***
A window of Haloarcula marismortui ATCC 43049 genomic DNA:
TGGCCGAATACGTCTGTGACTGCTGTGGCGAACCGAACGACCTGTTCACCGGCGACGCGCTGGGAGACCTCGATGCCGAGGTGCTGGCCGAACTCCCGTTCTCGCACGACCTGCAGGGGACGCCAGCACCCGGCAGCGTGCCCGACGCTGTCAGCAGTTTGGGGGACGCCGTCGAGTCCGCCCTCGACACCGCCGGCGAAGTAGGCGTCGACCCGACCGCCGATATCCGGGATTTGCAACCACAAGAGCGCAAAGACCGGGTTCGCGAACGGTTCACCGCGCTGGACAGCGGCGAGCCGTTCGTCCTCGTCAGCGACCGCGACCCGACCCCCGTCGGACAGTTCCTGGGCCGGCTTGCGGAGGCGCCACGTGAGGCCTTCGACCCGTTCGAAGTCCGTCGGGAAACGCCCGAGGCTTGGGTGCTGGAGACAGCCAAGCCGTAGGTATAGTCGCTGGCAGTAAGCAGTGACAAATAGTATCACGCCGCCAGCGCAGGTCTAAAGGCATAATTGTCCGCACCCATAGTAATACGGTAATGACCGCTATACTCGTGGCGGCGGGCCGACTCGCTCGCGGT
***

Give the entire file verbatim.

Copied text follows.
A window of Haloarcula marismortui ATCC 43049 genomic DNA:
TGGCCGAATACGTCTGTGACTGCTGTGGCGAACCGAACGACCTGTTCACCGGCGACGCGCTGGGAGACCTCGATGCCGAGGTGCTGGCCGAACTCCCGTTCTCGCACGACCTGCAGGGGACGCCAGCACCCGGCAGCGTGCCCGACGCTGTCAGCAGTTTGGGGGACGCCGTCGAGTCCGCCCTCGACACCGCCGGCGAAGTAGGCGTCGACCCGACCGCCGATATCCGGGATTTGCAACCACAAGAGCGCAAAGACCGGGTTCGCGAACGGTTCACCGCGCTGGACAGCGGCGAGCCGTTCGTCCTCGTCAGCGACCGCGACCCGACCCCCGTCGGACAGTTCCTGGGCCGGCTTGCGGAGGCGCCACGTGAGGCCTTCGACCCGTTCGAAGTCCGTCGGGAAACGCCCGAGGCTTGGGTGCTGGAGACAGCCAAGCCGTAGGTATAGTCGCTGGCAGTAAGCAGTGACAAATAGTATCACGCCGCCAGCGCAGGTCTAAAGGCATAATTGTCCGCACCCATAGTAATACGGTAATGACCGCTATACTCGTGGCGGCGGGCCGACTCGCTCGCGGT